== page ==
Great Old Octopus

Pray indulge a short, non-Shakespearean digression as we approach Halloween. I have a penchant for winter hats shaped like animals and/or monsters, and I recently acquired the following masterpiece from a shop in Stratford, ON.



It is, of course, a ski mask knitted to look like H.P. Lovecraft’s iconic Elder God Cthulhu. Because why not? The tentacles do keep your face warm.

I’ve tried it out in the office a couple times, but the problem is that (with the exception of my awesome co-worker, who irresponsibly encouraged me to acquire the hat in the first place) nobody knows who Cthulhu is. Which means I’ve had the following conversation several times:



I’m an octopus.

We return to your regularly scheduled Shakespearean content on Wednesday.

Shakespearean Character Spotlight: Peter Bullcalf

Today our Shakespearean Character Spotlight random number generator alights upon a sturdy and morally-flexible country lad from Gloucestershire. 



As far as Falstaff’s recruits go, Bullcalf is all well and good, and really drives home the point that FALSTAFF HAS NO MORALS, in case you hadn’t realized that already. However, I’ve always been much more fond of his fellow recruit, the woman’s tailor Francis Feeble. More on him later, I’m sure… 

Return to Stratford

I realize I’ve been harping on about the Stratford Festival a lot recently. I’d apologize, but I’m not actually that sorry about it, as it is such a major part of my theatre-going life. This time I managed to “convince” my conveniently pliable co-worker and her sister to accompany me to see A Midsummer Night’s Dream and Crazy for You one last time before the end of the season. I recount the saga here:



I’m just going to go ahead and own my half-crazed theatre junkie tag. It’s me. I don’t deny it.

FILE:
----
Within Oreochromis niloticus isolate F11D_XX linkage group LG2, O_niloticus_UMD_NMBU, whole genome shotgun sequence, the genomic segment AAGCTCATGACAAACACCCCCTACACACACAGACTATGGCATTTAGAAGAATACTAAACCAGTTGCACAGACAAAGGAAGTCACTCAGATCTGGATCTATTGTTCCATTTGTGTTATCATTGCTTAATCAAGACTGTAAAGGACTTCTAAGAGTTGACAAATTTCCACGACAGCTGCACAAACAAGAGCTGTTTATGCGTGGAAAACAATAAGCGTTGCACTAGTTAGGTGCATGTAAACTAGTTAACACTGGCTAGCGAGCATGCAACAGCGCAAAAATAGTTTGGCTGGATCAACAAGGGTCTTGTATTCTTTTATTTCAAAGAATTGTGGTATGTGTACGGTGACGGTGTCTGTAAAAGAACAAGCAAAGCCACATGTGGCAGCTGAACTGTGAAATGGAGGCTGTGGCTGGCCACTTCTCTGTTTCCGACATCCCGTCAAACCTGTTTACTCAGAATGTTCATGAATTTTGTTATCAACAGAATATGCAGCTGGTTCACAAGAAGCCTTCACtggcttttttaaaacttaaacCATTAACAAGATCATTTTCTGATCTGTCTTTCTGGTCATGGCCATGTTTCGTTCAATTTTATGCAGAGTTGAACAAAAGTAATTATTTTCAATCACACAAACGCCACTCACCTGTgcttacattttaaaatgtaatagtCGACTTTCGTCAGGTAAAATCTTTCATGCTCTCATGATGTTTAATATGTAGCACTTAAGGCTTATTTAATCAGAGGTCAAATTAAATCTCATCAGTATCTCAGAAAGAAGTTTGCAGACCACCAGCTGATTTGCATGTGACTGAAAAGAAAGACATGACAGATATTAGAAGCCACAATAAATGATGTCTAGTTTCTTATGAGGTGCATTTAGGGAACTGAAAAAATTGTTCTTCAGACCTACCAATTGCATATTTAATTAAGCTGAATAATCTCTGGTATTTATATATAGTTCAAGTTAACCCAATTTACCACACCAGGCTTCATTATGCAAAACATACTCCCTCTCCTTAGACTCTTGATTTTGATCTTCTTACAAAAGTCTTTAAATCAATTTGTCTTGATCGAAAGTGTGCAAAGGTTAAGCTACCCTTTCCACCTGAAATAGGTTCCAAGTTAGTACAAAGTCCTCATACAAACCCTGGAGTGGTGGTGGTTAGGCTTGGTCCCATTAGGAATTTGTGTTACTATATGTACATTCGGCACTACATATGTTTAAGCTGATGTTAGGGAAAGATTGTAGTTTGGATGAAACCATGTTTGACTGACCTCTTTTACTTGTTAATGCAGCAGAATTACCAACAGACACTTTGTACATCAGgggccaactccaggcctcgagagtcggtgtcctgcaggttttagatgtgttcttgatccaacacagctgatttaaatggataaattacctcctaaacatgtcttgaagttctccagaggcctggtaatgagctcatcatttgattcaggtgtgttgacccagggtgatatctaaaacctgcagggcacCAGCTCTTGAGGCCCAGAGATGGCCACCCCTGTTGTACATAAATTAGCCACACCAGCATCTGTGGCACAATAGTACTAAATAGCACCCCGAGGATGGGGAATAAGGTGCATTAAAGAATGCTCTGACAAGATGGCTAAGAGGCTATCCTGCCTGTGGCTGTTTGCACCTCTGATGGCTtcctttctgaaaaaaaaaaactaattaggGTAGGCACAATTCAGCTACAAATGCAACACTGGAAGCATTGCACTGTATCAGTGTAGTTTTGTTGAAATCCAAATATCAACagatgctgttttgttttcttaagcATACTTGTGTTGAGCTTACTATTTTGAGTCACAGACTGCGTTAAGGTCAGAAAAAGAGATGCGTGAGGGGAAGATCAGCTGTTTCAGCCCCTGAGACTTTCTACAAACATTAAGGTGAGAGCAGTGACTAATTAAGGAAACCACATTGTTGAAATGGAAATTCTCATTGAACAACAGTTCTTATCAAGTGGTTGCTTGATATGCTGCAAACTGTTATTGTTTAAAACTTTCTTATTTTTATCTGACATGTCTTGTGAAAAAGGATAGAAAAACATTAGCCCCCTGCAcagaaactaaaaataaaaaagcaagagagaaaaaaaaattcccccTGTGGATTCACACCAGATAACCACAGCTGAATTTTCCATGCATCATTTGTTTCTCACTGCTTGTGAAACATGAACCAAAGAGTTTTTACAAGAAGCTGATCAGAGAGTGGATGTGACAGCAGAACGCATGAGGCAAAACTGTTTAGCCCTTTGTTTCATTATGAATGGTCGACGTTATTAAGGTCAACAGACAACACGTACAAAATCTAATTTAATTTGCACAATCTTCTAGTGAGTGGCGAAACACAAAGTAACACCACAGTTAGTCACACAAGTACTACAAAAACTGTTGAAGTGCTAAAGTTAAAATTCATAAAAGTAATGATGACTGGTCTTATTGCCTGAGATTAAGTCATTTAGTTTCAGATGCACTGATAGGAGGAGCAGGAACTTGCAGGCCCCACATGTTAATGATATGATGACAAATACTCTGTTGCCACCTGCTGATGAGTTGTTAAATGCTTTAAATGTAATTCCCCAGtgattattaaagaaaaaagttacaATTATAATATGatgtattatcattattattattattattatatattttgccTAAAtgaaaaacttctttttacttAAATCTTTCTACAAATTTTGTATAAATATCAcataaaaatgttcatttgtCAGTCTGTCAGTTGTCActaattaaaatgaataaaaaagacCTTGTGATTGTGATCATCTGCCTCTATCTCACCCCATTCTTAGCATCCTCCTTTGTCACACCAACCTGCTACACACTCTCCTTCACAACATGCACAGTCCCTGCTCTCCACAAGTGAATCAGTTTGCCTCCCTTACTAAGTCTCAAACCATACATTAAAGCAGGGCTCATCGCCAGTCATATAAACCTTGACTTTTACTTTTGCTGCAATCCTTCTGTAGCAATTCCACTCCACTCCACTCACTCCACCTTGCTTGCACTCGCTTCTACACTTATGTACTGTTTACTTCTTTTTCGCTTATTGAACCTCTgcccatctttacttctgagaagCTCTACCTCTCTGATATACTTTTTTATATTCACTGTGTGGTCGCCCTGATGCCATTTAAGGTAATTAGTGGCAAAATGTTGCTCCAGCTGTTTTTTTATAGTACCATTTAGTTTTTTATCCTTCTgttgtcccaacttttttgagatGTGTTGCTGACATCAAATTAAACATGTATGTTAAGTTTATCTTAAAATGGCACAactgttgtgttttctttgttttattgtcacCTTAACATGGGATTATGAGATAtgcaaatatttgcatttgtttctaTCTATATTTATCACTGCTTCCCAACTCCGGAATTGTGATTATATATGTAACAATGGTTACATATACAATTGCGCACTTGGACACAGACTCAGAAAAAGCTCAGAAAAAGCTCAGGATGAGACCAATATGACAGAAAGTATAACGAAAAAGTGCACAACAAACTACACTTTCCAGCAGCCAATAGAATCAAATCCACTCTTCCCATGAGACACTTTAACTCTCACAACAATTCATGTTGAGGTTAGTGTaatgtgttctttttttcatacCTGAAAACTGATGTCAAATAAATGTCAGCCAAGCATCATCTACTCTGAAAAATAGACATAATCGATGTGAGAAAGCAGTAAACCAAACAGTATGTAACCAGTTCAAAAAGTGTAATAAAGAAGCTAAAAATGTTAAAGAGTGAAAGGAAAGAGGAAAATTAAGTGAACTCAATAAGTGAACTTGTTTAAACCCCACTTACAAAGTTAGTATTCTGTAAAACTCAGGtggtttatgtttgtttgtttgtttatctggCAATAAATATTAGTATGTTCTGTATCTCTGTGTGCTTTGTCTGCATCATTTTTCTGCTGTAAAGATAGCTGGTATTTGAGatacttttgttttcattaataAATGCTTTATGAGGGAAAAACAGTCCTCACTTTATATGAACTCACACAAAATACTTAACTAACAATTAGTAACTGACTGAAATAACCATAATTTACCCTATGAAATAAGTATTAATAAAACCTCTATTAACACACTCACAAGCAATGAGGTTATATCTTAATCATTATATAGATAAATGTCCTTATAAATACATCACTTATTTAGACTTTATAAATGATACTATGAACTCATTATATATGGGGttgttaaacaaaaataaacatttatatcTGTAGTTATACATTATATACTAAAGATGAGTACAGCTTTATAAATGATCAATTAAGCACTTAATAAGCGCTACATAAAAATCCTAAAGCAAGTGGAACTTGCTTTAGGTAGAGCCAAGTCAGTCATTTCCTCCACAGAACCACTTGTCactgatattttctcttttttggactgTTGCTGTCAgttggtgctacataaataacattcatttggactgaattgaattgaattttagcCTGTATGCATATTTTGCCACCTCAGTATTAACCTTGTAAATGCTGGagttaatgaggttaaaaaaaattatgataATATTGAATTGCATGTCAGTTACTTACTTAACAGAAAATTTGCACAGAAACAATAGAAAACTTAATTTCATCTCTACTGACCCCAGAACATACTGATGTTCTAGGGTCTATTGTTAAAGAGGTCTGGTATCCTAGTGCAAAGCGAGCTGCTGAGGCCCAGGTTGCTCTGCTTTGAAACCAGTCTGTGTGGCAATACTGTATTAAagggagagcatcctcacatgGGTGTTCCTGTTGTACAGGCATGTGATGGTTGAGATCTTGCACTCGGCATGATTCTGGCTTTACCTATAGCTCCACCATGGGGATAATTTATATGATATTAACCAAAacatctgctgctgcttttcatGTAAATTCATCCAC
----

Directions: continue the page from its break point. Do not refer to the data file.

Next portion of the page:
That’s my co-worker. She was actually much more enthusiastic about the prospect of going to Stratford than I give her credit for here. Although my half of the conversation is pretty spot-on….



True story: When I drove up to Stratford by myself for the first time, the border guard was extremely dubious about me going to the theatre all by myself. I invited my co-worker and her sister along mostly to stop the border guards from further prying into my apparent lack-of-life. It worked.



The set changeover tour was fascinating, by the way. It also ended early enough for me to squeeze in dinner before the evening show. So you can have your cake and eat it too.



After they got their coffee, my co-worker and her sister agreed that it was a lot of fun. I’m always right about things like this. 



This. This is the definition of tragedy.

Anyways, thanks again to all the fantastic actors who took the time to chat with me! As always, it is such a pleasure to meet the people behind the performances that I have enjoyed so much over the years. (Not pictured: my awesome co-worker and her sister, in case they wish to remain semi-anonymous and not associate themselves with my incurable theatre obsession.)



Also, that Shakespeare statue has really creepy eyes. It’s great.

Shakespearean Character Spotlight: Smith the Weaver

It’s time for another Shakespearean Character Spotlight! After featuring a couple of prominent heroines, we’re back to taking a closer look at the unwashed masses of background characters. Meet Smith the Weaver!



Among Jack Cade’s followers, poor Smith the Weaver very much plays second fiddle to the ore flamboyant Dick the Butcher, who gets to say the famous “kill all the lawyers” line. Nobody remembers Smith’s “toasted cheese” line. Poor old Smith.

In case you’re wondering what is around Smith’s neck, it’s supposed to be a scarf. He wove himself a little scarf. 

I Have Done My Work Ill, part 2

In Monday’s comic we saw what happened when Antony tried to get someone else to kill him. (Spoiler: it didn’t work out.) Today we’ll take a look at what happens when he takes matters into his own hands. (Spoiler: it doesn’t work out.)



I have to admit, this bit always makes me laugh, in a slightly self-conscious and macabre way. Poor Antony is having one of those days where nothing goes right for him. Antony, world-renowned soldier and fearsome warrior, can’t even stab himself properly. And, to top it all off, Cleopatra’s not dead. She’s just been having a lark.